Record labels have had to adapt to frequently changing times, but throughout all the transformation, their basic functions have stayed the same. A record label focuses on administering and exploiting sound recordings, maintaining control in production and distribution, acquiring catalogs, and bringing in artists.
There are a few different types of record labels that serve musical artists. Major record labels are those most known to the public and produce 80% of all recordings sold in the United States. A major label is a capitalized corporation that owns its own distribution network. Independent record labels operate with less funding than that of major labels and are often where new and up-and-coming artists get their start. For this reason, these labels are customarily considered the life blood of the developing stage with their involvement in A&R (scouting of talent). Specialty labels are an option for artists who want to work with individuals dedicated to their specific genre of music. Lastly, the DIY label, or do-it-yourself label, really means exactly that – an artist creating and distributing the music from start to finish. This includes the writing, recording, publishing, marketing, and distributing; in turn, they are due 100% of the royalties.
Record labels were historically limited to relying on income from record sales to fund themselves, developing what is termed as mechanical income. As times change and less consumers are interested in purchasing music directly, labels have been looking to generate income through synchronization license income which is the return extended from the use of music in audio-visual productions, such as television and film. Through this route, a label relies more heavily on the catalogs it owns.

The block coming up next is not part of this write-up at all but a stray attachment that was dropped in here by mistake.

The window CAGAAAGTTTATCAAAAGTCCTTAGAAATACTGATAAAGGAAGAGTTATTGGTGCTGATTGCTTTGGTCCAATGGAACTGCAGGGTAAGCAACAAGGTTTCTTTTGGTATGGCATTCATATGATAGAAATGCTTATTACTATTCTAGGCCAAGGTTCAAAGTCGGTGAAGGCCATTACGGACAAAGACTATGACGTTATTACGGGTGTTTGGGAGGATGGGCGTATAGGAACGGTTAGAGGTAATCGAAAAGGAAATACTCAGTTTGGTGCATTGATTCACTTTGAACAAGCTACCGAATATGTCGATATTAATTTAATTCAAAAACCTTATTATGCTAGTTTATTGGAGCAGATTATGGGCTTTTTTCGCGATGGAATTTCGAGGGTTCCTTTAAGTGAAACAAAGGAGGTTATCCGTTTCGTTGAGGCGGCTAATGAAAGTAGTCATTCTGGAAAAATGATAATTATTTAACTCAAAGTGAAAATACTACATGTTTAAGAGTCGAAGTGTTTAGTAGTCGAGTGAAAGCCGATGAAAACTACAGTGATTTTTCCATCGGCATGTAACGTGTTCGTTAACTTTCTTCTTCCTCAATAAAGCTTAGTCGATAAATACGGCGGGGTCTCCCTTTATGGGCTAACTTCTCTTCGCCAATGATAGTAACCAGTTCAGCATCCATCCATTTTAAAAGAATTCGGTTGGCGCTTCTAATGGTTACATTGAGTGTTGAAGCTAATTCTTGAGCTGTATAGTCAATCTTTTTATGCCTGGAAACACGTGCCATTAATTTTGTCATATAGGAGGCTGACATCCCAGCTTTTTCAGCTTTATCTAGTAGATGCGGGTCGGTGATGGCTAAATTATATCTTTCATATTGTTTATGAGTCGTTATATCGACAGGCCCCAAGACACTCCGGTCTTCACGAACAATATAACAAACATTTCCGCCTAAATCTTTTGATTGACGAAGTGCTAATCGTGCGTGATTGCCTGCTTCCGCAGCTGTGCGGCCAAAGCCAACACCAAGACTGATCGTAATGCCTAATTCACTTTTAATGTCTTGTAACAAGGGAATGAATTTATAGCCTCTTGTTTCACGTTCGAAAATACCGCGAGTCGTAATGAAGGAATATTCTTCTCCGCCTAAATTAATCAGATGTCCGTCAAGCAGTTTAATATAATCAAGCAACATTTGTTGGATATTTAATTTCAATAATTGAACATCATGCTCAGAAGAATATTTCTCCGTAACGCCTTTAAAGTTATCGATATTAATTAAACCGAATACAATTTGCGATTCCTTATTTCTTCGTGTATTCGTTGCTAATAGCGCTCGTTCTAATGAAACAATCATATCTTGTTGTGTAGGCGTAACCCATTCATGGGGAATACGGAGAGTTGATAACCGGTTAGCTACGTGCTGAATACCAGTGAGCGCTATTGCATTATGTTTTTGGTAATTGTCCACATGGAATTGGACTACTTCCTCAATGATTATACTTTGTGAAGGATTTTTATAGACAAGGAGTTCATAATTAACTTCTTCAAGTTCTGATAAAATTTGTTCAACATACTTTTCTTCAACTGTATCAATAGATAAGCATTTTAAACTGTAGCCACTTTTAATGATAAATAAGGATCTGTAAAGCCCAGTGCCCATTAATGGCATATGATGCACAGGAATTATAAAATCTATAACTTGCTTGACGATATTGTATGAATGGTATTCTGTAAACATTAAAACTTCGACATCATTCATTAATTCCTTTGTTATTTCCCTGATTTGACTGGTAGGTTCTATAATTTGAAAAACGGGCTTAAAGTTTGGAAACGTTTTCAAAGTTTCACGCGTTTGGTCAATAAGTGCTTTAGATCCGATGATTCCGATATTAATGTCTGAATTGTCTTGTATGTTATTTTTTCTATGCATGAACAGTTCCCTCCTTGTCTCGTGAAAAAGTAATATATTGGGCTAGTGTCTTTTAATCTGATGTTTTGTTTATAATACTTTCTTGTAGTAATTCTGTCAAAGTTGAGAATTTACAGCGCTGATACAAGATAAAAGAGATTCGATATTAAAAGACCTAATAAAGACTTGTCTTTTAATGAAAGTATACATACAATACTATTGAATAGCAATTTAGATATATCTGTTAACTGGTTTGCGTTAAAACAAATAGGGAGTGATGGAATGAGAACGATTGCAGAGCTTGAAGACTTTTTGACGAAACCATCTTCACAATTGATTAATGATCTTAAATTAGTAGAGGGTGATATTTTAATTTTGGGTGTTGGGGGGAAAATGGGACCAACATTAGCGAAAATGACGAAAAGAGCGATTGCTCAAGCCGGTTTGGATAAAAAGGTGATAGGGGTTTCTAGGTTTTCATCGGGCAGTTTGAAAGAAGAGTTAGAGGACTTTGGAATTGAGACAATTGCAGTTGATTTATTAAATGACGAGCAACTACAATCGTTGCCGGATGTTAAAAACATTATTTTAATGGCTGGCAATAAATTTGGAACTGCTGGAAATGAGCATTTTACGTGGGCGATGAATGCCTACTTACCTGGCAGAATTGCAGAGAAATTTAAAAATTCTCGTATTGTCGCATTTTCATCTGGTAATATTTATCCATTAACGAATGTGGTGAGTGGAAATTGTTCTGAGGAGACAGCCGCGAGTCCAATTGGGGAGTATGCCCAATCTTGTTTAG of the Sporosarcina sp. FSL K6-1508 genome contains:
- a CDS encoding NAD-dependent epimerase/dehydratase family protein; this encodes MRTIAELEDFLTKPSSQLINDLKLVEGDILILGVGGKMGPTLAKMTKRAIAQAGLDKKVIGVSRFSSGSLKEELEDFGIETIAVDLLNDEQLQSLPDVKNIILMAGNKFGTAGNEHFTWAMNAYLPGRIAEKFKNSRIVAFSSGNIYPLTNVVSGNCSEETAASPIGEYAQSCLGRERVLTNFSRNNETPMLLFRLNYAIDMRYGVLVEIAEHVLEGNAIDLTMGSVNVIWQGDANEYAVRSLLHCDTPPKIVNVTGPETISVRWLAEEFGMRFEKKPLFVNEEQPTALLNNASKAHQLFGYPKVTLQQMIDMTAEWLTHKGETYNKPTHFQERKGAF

Similarly, given the market change an artist can neither rely on record sales as their only source of income. Thankfully, artists can collect earnings from tours, endorsements, merchandise, digital sales, TV/film appearances, ringtone sales, and songwriting. In turn, labels have come up with a way to try and close the gap in their income decline by offering 360 deals. These deals mean that the label would be committed to the artist for a longer period of time and act, in a sense, as another manager, continuously looking for more opportunities for the artist in exchange for a larger cut of the profits.
As we enter 2021, streaming platforms such as Spotify and Apple Music have brought forth new challenges for recording artists and the recording industry with royalty payouts being a hot topic for many. What can we take from the history of the recording industry to help take us into the next stage of the digital era of music?
Normandie Records Industry Notes is a resource for music industry, and music business topics.
Kristina Didero is based out of Los Angeles. She is a graduate of the University of California Santa Barbara. She loves to dance and read self-enrichment books. She’s happy to sit with you till the wee hours of the morning discussing and analyzing life.